Wayne A. Border, Harry, J. Ward, Elaine S. Kamil, Arthur H. Cohen
Although C̄l-inhibitor (C̄l-INH) and α2-macroglobulin (α2M) have been reported as the major inhibitors of plasma kallikrein in normal plasma, there is little quantitative support for this conclusion. Thus, we studied the inactivation of purified kallikrein in normal plasma, as well as in plasma congenitally deficient in C̄l-INH, or artificially depleted of α2M by chemical modification of the inhibitor with methylamine. Under pseudo-first-order conditions, the inactivation rate constant of kallikrein in normal plasma was 0.60 min−1. This rate constant was reduced to 0.35, 0.30, and 0.06 min−1, in plasma deficient respectively in C̄l-INH, α2M, or both inhibitors. Thus C̄l-INH (42%) and α2M (50%) were found to be the major inhibitors of kallikrein in normal plasma. Moreover all the other protease inhibitors present in normal plasma contributed only for 8% to the inactivation of the enzyme. To confirm these kinetic results, 125I-kallikrein (Mr 85,000) was completely inactivated by various plasma samples, and the resulting mixtures were analyzed by gel filtration on Sepharose 6B CL for the appearance of 125I-kallikrein-inhibitor complexes. After inactivation by normal plasma, 52% of the active enzyme were found to form a complex (Mr 370,000) with C̄l-INH, while 48% formed a complex (Mr 850,000) with α2M. After inactivation by C̄l-INH-deficient plasma, >90% of the active 125I-kallikrein was associated with α2M. A similar proportion of the label was associated with C̄l-INH in plasma deficient in α2M. After inactivation by plasma deficient in both C̄l-INH and α2M, 125I-kallikrein was found to form a complex of Mr 185,000. This latter complex, which may involve antithrombin III, α1-protease inhibitor, and/or α1-plasmin inhibitor, was not detectable in appreciable concentrations in the presence of either C̄l-INH or α2M, even after the addition of heparin (2 U/ml). These observations demonstrate that C̄l-INH and α2M are the only significant inhibitors of kallikrein in normal plasma confirming previous predictions based on experiments in purified systems. Moreover, in the absence of either C̄l-INH or α2M, the inactivation of kallikrein becomes almost entirely dependent on the other major inhibitor.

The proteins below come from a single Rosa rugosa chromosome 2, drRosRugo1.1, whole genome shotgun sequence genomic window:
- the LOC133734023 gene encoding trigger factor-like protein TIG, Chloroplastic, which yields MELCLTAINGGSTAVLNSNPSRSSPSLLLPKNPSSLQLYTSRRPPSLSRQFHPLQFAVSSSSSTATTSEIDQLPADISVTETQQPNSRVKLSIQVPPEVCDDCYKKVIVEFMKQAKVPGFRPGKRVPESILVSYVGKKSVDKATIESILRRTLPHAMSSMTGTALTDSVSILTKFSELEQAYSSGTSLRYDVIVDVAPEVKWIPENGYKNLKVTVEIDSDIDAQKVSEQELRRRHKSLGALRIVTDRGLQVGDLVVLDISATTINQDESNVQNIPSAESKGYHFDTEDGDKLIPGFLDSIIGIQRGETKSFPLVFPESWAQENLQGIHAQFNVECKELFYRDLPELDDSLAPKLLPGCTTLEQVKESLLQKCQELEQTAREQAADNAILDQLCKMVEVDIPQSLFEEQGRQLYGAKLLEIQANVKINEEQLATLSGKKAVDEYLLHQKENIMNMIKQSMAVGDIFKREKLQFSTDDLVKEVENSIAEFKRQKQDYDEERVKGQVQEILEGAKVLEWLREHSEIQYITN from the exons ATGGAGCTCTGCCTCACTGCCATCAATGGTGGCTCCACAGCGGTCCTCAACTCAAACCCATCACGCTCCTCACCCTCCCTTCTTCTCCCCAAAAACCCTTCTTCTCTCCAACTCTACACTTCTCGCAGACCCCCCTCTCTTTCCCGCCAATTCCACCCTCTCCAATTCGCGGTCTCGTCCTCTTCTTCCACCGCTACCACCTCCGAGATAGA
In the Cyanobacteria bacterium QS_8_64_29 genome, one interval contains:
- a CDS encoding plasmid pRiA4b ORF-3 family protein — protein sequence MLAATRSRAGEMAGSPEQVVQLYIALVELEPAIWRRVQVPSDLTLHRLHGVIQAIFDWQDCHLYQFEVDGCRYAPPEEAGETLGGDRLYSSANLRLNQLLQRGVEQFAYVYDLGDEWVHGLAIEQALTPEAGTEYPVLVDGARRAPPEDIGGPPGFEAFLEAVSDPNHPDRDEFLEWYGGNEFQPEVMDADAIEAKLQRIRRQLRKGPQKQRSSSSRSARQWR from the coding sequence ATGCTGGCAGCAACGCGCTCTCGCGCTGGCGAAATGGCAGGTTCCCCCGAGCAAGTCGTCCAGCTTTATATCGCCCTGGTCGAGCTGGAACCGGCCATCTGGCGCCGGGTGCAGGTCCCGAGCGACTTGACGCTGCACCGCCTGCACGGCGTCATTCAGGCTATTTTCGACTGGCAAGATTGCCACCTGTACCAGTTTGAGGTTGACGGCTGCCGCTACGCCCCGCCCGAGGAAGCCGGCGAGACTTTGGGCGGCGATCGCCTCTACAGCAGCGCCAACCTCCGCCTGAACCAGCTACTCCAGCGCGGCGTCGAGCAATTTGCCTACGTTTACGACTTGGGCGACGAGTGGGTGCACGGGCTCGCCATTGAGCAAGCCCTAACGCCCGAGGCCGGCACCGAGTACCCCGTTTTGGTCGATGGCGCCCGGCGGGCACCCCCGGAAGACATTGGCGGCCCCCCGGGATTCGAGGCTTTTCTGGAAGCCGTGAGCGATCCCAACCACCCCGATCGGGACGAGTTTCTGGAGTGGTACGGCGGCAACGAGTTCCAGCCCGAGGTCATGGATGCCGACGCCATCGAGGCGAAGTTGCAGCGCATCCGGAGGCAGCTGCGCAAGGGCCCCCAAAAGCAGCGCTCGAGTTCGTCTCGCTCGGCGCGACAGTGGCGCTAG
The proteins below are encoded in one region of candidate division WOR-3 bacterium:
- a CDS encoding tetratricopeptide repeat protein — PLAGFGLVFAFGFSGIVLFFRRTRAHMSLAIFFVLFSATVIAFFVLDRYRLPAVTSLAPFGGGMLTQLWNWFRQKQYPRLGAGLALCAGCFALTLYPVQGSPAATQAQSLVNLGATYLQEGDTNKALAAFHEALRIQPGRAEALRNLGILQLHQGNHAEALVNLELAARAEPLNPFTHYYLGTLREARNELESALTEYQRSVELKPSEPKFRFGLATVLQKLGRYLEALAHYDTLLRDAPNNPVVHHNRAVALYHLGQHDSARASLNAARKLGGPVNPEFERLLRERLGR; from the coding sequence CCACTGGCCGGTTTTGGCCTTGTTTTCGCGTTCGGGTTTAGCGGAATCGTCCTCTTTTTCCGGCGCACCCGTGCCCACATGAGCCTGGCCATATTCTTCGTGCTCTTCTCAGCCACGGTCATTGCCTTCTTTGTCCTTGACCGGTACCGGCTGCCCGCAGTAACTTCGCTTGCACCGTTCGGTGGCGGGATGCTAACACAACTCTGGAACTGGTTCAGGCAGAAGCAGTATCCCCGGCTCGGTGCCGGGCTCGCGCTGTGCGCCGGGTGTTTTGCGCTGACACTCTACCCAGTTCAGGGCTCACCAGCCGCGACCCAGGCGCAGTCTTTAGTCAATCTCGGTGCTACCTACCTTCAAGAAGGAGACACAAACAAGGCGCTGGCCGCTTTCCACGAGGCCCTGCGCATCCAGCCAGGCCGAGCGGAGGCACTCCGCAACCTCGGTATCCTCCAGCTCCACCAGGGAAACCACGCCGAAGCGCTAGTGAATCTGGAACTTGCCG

Marc Schapira, Cheryl F. Scott, Robert W. Colman
We measured deoxycorticosterone (DOC) and progesterone (P) in plasma of 47 women pregnant with a dead fetus and sequentially throughout gestation in 35 women pregnant with a live fetus. When P levels in plasma were low, the plasma levels of DOC in women pregnant with a dead fetus varied but usually were similar to those in women pregnant with a live fetus. However, when P levels were high, the levels of DOC in some women pregnant with a dead fetus were considerably lower than those in women pregnant with a live fetus. To test whether this finding was due to loss of transfer of DOC from fetus to mother or else loss of extraadrenal steroid 21-hydroxylase activity in the mother after death of the fetus, we conducted several studies. The levels of P and DOC in plasma of one woman remained constant from 30 min after fetal death until delivery occurred 13 h later. Estrogen treatment of four women pregnant with a dead fetus brought about an increase in plasma levels of DOC in three of the women. In one woman the ratio of plasma DOC to P was 0.015, a value similar to that found before fetal death, but was 0.003 after fetal death but before estrogen treatment. In two women pregnant with a dead fetus the transfer constants of conversion of plasma P to DOC were 0.011 and 0.005 before, and 0.024 and 0.013, respectively, during estrogen treatment. In one woman pregnant with a deformed fetus with adrenal agenesis, the metabolic clearance rates of DOC before and during estrogen treatment were similar, whereas the plasma production rates of DOC were 2.75 before and 4.31 mg/24 h during estrogen treatment. We suggest that (a) the DOC in plasma of near-term pregnant women arises in part by extraadrenal 21-hydroxylation of plasma P and (b) estrogen stimulates steroid 21-hydroxylase activity in extraadrenal tissues.
Paul C. MacDonald, Susan Cutrer, Sue C. MacDonald, M. Linette Casey, C. Richard Parker Jr.